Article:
Energy drink label changes gaming food stamp system?

Store owners see uptick in sales, but some question if energy drinks are "nutritious"

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A few months ago, Andrea Guttierez noticed a subtle, but important change in the Monster energy drinks she bought as an occasional "pick-me-up."

It was the same drink, same logo, same rush delivered from heaps of caffeine and sugar.

The difference was a single word on the label, and that word suddenly made it possible for Guttierez to buy her Monster, along with many other brands of energy drinks, with her Washington State Food Stamp card.

"The labels on the cans used to say the word "supplement," said Guttierez. "Supplements are not allowed in the Food Stamp program, because (the government) wants you to buy food."

That changed when makers of energy drinks like Monster recently followed the lead of other companies like"Red Bull," changing the word "supplement" to the word "nutrition."

According to the U.S. Department of Agriculture guidelines, the word "nutrition" made Andrea's Monster a food product. "It was like OK!, well hey, now I can buy this drink on Food Stamps instead of cash. So I just started buying them on Food Stamps."

Lynnwood, Wash., convenience store owner Dan Kestle said he noticed an immediate uptick in sales of energy drinks to young customers using the Washington State "Electronic Balance Transfer" Food Stamp cards.

"People that buy the energy drinks, who typically were buying on EBT cards are younger 20 year-olds, 18-year-olds, and they'll buy the biggest can, with tax out the door, it cost over $5."

Kestle noted that the new nutrition label looked the same as the labels on juice or milk, and Kestle believes those should be among the only products eligible for purchase with Food Stamps. "I just don't think it's worthy of taxpayers paying for this sort of a benefit," he said.

The labels on beverages like Monster and Rock Star rolled out locally over the spring and summer. The manufacturers of energy drinks found a way to fit their products into the latest USDA rules, and open the tap on a massive new market of tax-supported customers. According to the USDA website:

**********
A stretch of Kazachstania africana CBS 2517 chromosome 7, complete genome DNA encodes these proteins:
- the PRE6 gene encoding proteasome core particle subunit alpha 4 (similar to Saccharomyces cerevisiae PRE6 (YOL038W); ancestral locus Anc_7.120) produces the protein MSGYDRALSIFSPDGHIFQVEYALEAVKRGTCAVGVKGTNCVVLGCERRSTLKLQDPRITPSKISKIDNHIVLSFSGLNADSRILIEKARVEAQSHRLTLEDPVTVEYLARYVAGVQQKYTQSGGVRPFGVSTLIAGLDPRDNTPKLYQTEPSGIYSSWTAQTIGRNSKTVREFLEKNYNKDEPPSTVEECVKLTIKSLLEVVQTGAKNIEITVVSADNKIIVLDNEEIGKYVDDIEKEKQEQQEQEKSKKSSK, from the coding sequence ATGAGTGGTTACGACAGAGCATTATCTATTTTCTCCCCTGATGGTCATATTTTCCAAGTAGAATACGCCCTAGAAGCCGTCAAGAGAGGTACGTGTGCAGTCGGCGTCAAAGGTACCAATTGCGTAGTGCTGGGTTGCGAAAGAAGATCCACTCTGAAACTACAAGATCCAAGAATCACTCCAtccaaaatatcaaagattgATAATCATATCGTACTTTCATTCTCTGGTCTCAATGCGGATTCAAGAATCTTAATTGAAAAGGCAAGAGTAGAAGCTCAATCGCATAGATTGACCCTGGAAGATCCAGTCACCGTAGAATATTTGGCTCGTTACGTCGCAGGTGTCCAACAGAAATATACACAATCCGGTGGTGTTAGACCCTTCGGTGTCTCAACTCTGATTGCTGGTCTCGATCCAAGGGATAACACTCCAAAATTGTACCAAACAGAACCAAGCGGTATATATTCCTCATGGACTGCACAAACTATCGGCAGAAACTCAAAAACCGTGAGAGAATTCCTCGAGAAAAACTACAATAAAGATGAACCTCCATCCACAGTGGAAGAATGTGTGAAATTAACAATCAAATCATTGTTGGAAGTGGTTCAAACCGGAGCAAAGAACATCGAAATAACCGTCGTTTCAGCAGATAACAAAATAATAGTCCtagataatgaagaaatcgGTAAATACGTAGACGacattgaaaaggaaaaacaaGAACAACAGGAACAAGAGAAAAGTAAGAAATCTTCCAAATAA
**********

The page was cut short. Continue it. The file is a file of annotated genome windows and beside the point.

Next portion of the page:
When considering the eligibility of energy drinks, and other branded products, the primary determinant is the type of product label chosen by the manufacturer to conform to Food and Drug Administration guidelines:

  • Energy drinks that have a nutrition facts label are eligible foods
  • Energy drinks that have a supplement facts label are classified by the FDA as supplements, and are therefore not eligible
  • USDA Supplemental Nutrition Assistance Program (SNAP)

Customers using Food Stamps to buy the beverages also noticed something disturbing at the same time.

"Some people using their benefits started buying a lot more (energy drinks)," said Guttierez. "They were buying them in bulk, I mean they'd buy whole flats of them, four or five cases at a time!"

Guttierez and other Food Stamp recipients said it was not uncommon to see those same people selling cans of energy drinks on the streets. State DSHS investigators said that would be classified as Food Stamp fraud.

"Basically they're wanting the money they spent on food stamps to come back in cash," said Guttierez.

Some local food bank workers said they're noticing another troubling trend. They see some Food Stamp recipients buying expensive energy drinks instead of nutritious food.

"I find it offensive because we need to be able to encourage the people that are receiving those funds to consume and purchase real food with those funds," said Janice Bowen, a King County food bank worker who also receives Food Stamps.

What happens to the EBT? it goes on that (energy drinks) and the food doesn't get purchased in the manner that it should, if at all."

No legislator in Washington State has proposed eliminating energy drinks from the Food Stamp program, but lawmakers in seven other states have — and in each case, the federal government has overruled the idea.

Texas State Rep. Terry Canales recently introduced a strongly-worded bill, determined to stop the purchase of energy drinks with taxpayer funds.

"There's nothing nutritious or healthy about these products," said Canales. "In fact, they're potentially dangerous to children, and we don't believe that you should be able to be using government to be buying it."

Canales points out, energy shots, such as Five Hour Energy (which includes similar ingredients) are not eligible for purchase with Food Stamps, because their labels currently use the word "supplement."

Canales is also suspicious of the marketing motives of the drink manufacturers. "Taxpayers should not be funding this at all," said Canales.

His bill, which he hopes will be noticed by other states, is still being worked out by state committees.

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